A person needn't be a buffoon or political hack to be skeptical of global warming. That would be news to The Washington Post's news desk, however.

A Post article on May 19 falsely reported that there is a "consensus" among scientists and a growing portion of the American public that human carbon emissions are causing a dangerous, long-term increase in worldwide temperatures. The facts, overwhelmingly, show no such consensus.

The Post's David A. Fahrenthold reported that Republican "warming skeptics" are becoming ever bolder on Capitol Hill even as "most" or a "consensus" of "scientists around the globe have rejected their main arguments - that the climate isn't clearly warming, that humans aren't responsible for it, or that the whole thing doesn't amount to a problem." He continued: "Public opinion has also shifted" in favor of warming's existence and importance.

The latter claim is risible. Earlier this month, Gallup poll editor Frank Newport told U.S. News & World Report's Paul Bedard that on global warming, "Any measure that we look at shows Al Gore's losing at the moment. The public is just not that concerned." The highest number of respondents ever, he said - 41 percent - thinks warming claims are exaggerated. That 41 percent swamped the 28 percent who think the threat is "underestimated." Of eight major "environmental issues" (including water pollution and loss of rain forests), the public ranked warming last. The Pew Research Center in January reported climate change ranking dead last among 20 major public concerns.

Respected scientists are far from united on the issue. Reports in August from the International Geology Congress - and from other conferences or major scientific organizations in Canada, Japan, Australia and elsewhere - indicate majorities disagreeing with climate-change dogma. Republicans on the Senate Committee on Environment and Public Works have compiled a list of more than 700 well-credentialed scientists, including many who once believed in warming, who argue against the warming theory.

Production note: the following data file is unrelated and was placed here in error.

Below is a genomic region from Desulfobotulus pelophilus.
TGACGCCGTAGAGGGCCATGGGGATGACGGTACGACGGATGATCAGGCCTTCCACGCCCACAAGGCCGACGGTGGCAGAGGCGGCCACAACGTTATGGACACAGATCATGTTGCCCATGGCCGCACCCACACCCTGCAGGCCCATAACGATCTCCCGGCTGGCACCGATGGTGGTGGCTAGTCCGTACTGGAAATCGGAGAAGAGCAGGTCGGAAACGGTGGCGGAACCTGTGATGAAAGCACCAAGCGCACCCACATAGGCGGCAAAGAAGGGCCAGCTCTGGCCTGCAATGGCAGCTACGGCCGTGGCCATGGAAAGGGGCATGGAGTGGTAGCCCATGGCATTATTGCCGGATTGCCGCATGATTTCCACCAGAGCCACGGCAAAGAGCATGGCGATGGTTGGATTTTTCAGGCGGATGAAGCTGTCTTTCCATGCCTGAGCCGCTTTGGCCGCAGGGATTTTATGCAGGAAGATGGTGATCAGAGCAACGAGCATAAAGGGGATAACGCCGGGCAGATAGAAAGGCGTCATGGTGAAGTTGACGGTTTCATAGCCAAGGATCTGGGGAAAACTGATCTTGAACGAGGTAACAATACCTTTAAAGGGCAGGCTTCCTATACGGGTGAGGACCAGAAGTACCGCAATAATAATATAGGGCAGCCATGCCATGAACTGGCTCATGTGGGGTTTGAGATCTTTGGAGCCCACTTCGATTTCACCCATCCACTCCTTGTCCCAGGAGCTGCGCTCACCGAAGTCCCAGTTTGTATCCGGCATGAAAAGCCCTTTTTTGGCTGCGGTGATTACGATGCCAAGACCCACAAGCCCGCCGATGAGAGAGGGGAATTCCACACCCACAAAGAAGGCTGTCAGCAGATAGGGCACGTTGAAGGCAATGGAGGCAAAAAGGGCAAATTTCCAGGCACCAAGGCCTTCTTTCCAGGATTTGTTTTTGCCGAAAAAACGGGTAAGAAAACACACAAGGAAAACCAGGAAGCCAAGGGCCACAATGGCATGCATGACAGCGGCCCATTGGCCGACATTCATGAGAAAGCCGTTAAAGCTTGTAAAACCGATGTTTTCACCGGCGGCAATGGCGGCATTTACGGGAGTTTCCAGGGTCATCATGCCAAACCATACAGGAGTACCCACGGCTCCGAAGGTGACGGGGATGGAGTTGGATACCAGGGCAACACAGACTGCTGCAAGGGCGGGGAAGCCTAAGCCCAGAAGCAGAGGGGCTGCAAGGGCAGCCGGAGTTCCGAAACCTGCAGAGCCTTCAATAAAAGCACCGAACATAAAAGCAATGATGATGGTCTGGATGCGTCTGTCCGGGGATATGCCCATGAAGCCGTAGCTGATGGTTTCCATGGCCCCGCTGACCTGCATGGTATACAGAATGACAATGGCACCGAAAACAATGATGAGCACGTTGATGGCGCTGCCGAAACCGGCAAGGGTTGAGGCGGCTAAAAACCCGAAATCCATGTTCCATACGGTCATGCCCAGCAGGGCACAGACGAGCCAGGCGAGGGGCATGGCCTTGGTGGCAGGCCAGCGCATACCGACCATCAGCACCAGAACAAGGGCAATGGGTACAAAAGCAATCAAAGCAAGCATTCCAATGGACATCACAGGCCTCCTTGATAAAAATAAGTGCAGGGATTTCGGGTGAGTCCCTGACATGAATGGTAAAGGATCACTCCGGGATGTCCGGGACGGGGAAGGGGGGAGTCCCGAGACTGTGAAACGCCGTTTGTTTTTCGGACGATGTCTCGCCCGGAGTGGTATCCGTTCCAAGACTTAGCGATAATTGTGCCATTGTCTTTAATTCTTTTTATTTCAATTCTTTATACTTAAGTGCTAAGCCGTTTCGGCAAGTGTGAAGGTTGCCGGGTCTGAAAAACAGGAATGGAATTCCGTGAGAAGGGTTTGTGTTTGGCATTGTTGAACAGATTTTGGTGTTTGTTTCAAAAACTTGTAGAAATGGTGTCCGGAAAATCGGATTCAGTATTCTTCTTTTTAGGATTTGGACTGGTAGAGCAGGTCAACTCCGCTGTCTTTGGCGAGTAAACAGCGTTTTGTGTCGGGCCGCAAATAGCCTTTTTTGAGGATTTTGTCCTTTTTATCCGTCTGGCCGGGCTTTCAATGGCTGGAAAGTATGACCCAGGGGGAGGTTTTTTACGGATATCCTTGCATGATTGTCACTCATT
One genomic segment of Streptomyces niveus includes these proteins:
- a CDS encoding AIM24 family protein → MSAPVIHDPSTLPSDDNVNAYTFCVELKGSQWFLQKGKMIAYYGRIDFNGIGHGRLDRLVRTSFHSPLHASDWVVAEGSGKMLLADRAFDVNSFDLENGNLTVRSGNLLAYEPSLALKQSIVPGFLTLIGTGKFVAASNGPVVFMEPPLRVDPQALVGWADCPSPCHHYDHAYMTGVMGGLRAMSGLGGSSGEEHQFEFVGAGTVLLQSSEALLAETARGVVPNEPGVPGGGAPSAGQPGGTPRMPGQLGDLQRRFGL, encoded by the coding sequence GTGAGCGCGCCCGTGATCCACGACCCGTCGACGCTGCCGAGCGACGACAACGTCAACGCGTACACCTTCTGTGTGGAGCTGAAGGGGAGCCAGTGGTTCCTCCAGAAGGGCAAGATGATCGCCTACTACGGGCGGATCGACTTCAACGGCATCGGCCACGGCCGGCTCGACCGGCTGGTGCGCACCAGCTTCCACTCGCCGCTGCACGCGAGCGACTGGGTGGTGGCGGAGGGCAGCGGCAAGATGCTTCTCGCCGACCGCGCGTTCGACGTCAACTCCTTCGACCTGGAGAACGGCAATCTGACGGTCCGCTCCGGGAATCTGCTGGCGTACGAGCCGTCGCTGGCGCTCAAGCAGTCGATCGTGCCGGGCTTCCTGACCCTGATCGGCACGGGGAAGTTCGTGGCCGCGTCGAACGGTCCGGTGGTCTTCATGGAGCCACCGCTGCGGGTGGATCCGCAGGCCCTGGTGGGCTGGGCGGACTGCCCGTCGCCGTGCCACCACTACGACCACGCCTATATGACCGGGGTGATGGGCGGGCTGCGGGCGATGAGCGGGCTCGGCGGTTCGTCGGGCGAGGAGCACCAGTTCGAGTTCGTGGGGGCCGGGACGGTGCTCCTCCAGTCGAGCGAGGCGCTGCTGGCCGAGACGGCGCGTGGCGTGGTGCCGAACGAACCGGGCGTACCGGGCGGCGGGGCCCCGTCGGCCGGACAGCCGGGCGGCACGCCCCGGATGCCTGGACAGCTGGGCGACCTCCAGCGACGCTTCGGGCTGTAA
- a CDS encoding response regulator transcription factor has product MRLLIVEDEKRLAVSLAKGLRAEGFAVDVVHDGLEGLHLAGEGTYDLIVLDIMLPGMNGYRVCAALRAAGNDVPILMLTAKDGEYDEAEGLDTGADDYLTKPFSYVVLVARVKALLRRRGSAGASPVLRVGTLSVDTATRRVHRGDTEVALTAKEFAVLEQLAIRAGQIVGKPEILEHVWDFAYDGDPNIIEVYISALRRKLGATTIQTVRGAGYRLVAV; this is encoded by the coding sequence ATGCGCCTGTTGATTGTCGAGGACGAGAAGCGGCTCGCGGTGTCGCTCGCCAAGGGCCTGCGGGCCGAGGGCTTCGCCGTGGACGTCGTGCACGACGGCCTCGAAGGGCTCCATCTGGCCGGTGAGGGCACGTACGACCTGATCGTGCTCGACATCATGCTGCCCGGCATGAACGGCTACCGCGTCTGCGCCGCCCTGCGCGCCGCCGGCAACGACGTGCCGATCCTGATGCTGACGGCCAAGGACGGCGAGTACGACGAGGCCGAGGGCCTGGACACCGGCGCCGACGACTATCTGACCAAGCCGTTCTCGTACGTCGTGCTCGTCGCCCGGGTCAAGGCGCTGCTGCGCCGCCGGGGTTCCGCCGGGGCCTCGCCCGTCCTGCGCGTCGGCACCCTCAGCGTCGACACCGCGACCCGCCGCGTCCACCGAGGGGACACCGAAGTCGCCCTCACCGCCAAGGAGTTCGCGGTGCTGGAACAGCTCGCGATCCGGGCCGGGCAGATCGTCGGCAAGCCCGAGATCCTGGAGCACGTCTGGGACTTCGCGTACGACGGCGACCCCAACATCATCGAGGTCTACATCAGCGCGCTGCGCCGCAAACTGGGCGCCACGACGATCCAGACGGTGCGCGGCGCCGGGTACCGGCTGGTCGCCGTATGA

More than 31,000 scientists have signed a Global Warming Petition expressing doubts. The founder of the Weather Channel, John Coleman, has written that warming is "the greatest scam in history." As far back as two years ago, The Post's own Juliet Eilperin reported that consensus on warming was shrinking, not growing. And for good reason. Earth temperatures actually have dropped since 1998. The National Snow and Ice Data Center in April showed more Arctic sea ice than in any April since 2003. Even many prominent warming supporters acknowledge that their own models now forecast cooling for the next 30 years.

Whichever group of scientists is correct, the simple fact is that the idea of consensus is a myth.

The Post reported none of this. The only examples of warming skeptics The Post cited were those of foot-in-mouth Republican politicians. The story features a huge highlighted quote from House Minority Leader John A. Boehner of Ohio, who misspoke in an April ABC interview to the effect that the issue was whether carbon dioxide is a carcinogen. A Boehner spokesman says the leader meant to question whether it is a pollutant, which is a perfectly reasonable issue.

The Post's Mr. Fahrenthold did not ask Mr. Boehner's office if the congressman still thinks the issue involves carcinogens. Yet the story was published as if Mr. Boehner's comment, ludicrous on its face, represents his continuing understanding rather than a simple verbal error of the sort frequently made in live interviews.

The Post portrayed all skeptics as "irrelevant" ignoramuses asking "head-scratching" questions in an "odd way" that is not "germane," but it refused to provide a single sentence acknowledging the growing debate among widely admired scientists. The misreporting in favor of a far-from-proven theory is enough to make any fair-minded person extremely hot - under the collar.